Archive for the ‘India’ Category

The Economics of Nuclear Energy

June 15, 2009

Global demand for energy is skyrocketing. This is largely due to the fact that countries such as China, India and Russia are developing rapidly and consequently need much more energy to sustain their economies. Meanwhile, developed nations in North America, Europe and Asia continue to consume large amounts of natural resources. This increase in consumption has led to an increase in demand for nuclear power.

International Atomic Energy Agency official Hans-Holger Rogner said “The IAEA is talking with 50-60 countries about the construction of nuclear power plants. There were only half as many just four years ago. That’s a sign of where the journey is headed.”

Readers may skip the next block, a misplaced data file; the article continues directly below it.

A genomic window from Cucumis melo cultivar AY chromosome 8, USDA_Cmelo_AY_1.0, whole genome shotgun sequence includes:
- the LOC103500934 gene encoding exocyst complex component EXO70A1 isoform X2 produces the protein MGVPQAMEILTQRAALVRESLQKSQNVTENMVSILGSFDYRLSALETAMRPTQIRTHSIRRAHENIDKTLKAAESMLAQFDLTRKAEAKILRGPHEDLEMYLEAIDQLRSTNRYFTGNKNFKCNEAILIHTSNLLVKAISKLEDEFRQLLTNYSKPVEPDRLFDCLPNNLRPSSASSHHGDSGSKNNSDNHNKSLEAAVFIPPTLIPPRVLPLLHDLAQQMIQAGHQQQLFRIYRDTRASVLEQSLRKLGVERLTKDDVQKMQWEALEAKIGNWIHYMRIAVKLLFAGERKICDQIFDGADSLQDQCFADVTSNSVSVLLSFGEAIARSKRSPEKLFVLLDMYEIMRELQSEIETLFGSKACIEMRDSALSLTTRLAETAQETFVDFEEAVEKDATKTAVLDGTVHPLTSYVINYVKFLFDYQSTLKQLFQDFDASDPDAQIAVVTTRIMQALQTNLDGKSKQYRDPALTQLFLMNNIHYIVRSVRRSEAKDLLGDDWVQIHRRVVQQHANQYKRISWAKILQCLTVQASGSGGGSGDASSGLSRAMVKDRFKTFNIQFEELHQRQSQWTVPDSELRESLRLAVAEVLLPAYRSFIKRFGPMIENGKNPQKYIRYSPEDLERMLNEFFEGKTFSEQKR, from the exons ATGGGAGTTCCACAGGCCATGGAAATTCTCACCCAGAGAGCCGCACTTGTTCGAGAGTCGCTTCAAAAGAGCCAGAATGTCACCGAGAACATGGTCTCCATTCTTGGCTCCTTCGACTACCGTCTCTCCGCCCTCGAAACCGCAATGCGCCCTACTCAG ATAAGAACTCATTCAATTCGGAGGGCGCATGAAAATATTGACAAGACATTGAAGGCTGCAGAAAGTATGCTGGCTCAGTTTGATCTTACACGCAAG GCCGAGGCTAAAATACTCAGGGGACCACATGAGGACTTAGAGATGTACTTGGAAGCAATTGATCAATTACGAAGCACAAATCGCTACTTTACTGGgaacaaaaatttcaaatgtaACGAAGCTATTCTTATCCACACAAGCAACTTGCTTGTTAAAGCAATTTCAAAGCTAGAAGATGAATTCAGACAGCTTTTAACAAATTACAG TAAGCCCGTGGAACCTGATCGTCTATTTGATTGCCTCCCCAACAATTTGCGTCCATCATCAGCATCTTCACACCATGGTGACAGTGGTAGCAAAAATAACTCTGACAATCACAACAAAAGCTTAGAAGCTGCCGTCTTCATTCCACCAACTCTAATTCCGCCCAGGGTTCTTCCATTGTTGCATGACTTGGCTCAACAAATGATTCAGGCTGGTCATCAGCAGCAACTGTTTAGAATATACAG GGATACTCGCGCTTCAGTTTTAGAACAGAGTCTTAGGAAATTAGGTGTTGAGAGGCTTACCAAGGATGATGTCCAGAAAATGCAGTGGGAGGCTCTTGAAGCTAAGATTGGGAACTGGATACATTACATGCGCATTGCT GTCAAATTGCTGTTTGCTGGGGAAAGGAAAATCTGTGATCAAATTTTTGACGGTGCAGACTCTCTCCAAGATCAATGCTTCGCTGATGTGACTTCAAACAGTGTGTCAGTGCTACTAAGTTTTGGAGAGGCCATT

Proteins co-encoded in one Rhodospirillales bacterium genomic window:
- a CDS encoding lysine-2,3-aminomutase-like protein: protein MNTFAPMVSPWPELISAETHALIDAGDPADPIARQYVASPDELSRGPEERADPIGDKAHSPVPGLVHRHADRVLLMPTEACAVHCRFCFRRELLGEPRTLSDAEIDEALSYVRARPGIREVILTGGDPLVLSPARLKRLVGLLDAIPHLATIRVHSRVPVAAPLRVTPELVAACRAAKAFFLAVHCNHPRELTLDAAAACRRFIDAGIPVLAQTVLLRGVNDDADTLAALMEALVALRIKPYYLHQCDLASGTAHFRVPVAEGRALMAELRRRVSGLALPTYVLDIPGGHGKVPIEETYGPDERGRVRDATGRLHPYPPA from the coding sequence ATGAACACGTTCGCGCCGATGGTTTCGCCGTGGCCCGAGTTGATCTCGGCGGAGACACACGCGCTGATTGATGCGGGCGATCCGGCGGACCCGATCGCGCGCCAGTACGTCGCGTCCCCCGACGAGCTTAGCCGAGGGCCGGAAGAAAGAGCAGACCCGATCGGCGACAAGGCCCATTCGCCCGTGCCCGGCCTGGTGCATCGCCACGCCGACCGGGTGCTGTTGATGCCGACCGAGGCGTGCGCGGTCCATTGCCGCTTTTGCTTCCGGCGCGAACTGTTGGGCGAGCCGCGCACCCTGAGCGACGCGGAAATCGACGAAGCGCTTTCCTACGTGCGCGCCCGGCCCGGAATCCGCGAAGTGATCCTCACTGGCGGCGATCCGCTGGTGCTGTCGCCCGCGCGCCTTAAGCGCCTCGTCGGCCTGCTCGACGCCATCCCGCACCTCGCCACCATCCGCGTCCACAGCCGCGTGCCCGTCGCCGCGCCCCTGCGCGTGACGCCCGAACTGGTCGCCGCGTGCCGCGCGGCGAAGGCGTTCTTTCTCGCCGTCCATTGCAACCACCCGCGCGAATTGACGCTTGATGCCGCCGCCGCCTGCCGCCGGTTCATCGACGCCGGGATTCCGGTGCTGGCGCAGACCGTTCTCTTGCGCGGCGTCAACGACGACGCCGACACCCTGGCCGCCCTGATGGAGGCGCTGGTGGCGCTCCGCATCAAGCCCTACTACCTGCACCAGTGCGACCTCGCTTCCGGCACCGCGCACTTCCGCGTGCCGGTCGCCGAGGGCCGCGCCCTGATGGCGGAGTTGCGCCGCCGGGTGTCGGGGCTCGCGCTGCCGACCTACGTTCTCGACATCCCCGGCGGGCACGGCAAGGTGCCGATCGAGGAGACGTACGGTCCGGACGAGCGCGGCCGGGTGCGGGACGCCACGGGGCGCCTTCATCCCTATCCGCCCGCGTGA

The Nuclear Energy Agency predicts that global nuclear power capacity will increase 66 percent by 2030 and could increase 375 percent by the middle of the century. Last year construction began on 10 new reactors, the highest number since the Chernobyl incident. In 2008, the Nuclear Regulatory Commission received 13 new plant license applications for 19 reactors. The British intend to build 11 additional nuclear power plants. Russia plans on constructing 26, almost doubling its current total of 31.